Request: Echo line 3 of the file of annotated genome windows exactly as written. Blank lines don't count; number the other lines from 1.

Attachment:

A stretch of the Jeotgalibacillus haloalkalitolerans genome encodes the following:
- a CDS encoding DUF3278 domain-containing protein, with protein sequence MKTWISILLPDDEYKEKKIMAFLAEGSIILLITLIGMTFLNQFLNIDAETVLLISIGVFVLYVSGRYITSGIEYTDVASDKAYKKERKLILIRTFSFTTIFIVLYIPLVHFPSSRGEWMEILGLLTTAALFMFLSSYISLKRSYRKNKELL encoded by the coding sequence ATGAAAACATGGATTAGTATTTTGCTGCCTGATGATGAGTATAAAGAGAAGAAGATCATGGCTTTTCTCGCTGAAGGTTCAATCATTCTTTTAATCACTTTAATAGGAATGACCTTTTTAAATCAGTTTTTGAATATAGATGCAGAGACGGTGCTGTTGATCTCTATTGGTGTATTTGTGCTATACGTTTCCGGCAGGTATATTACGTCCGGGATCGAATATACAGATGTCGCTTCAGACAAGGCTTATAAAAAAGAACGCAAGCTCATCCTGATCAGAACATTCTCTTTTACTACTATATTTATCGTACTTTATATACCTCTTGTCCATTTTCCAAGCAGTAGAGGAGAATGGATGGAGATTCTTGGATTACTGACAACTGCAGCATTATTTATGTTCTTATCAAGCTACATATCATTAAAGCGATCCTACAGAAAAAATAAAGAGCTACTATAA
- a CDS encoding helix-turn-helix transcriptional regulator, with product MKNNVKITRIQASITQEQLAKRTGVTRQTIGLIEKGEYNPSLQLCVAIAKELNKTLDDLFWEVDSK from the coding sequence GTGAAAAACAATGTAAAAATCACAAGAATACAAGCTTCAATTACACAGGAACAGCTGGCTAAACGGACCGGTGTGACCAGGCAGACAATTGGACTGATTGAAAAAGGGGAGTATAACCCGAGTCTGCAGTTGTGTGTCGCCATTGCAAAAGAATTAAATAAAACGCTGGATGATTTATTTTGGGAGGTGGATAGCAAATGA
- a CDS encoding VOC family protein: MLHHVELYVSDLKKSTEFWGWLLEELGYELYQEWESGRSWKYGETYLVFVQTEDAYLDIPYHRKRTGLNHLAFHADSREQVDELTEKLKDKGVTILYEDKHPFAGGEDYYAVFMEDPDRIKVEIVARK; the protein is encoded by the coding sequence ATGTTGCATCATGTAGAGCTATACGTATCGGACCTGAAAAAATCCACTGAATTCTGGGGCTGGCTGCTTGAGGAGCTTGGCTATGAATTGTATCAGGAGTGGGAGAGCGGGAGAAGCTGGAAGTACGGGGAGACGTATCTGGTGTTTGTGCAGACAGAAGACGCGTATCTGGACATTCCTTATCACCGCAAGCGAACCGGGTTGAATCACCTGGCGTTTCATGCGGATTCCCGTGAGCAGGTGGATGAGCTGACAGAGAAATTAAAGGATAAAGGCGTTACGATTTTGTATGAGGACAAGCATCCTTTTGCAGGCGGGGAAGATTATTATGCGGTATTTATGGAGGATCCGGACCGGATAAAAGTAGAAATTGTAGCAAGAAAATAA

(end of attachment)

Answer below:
- a CDS encoding helix-turn-helix transcriptional regulator, with product MKNNVKITRIQASITQEQLAKRTGVTRQTIGLIEKGEYNPSLQLCVAIAKELNKTLDDLFWEVDSK from the coding sequence GTGAAAAACAATGTAAAAATCACAAGAATACAAGCTTCAATTACACAGGAACAGCTGGCTAAACGGACCGGTGTGACCAGGCAGACAATTGGACTGATTGAAAAAGGGGAGTATAACCCGAGTCTGCAGTTGTGTGTCGCCATTGCAAAAGAATTAAATAAAACGCTGGATGATTTATTTTGGGAGGTGGATAGCAAATGA